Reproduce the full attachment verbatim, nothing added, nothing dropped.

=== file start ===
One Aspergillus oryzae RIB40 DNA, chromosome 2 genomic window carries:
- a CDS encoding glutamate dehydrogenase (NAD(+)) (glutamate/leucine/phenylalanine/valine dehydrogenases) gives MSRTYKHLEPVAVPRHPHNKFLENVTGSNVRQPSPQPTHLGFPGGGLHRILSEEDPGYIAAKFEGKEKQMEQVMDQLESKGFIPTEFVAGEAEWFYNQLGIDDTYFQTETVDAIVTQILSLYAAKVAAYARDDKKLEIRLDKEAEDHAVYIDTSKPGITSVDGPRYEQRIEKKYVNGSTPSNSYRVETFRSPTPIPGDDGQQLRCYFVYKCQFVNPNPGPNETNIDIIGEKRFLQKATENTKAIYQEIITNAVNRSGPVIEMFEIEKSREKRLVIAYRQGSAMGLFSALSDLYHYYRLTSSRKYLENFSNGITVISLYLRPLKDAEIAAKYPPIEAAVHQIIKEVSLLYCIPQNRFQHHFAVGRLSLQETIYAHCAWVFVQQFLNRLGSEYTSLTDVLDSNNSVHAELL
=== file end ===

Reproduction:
One Aspergillus oryzae RIB40 DNA, chromosome 2 genomic window carries:
- a CDS encoding glutamate dehydrogenase (NAD(+)) (glutamate/leucine/phenylalanine/valine dehydrogenases) gives MSRTYKHLEPVAVPRHPHNKFLENVTGSNVRQPSPQPTHLGFPGGGLHRILSEEDPGYIAAKFEGKEKQMEQVMDQLESKGFIPTEFVAGEAEWFYNQLGIDDTYFQTETVDAIVTQILSLYAAKVAAYARDDKKLEIRLDKEAEDHAVYIDTSKPGITSVDGPRYEQRIEKKYVNGSTPSNSYRVETFRSPTPIPGDDGQQLRCYFVYKCQFVNPNPGPNETNIDIIGEKRFLQKATENTKAIYQEIITNAVNRSGPVIEMFEIEKSREKRLVIAYRQGSAMGLFSALSDLYHYYRLTSSRKYLENFSNGITVISLYLRPLKDAEIAAKYPPIEAAVHQIIKEVSLLYCIPQNRFQHHFAVGRLSLQETIYAHCAWVFVQQFLNRLGSEYTSLTDVLDSNNSVHAELL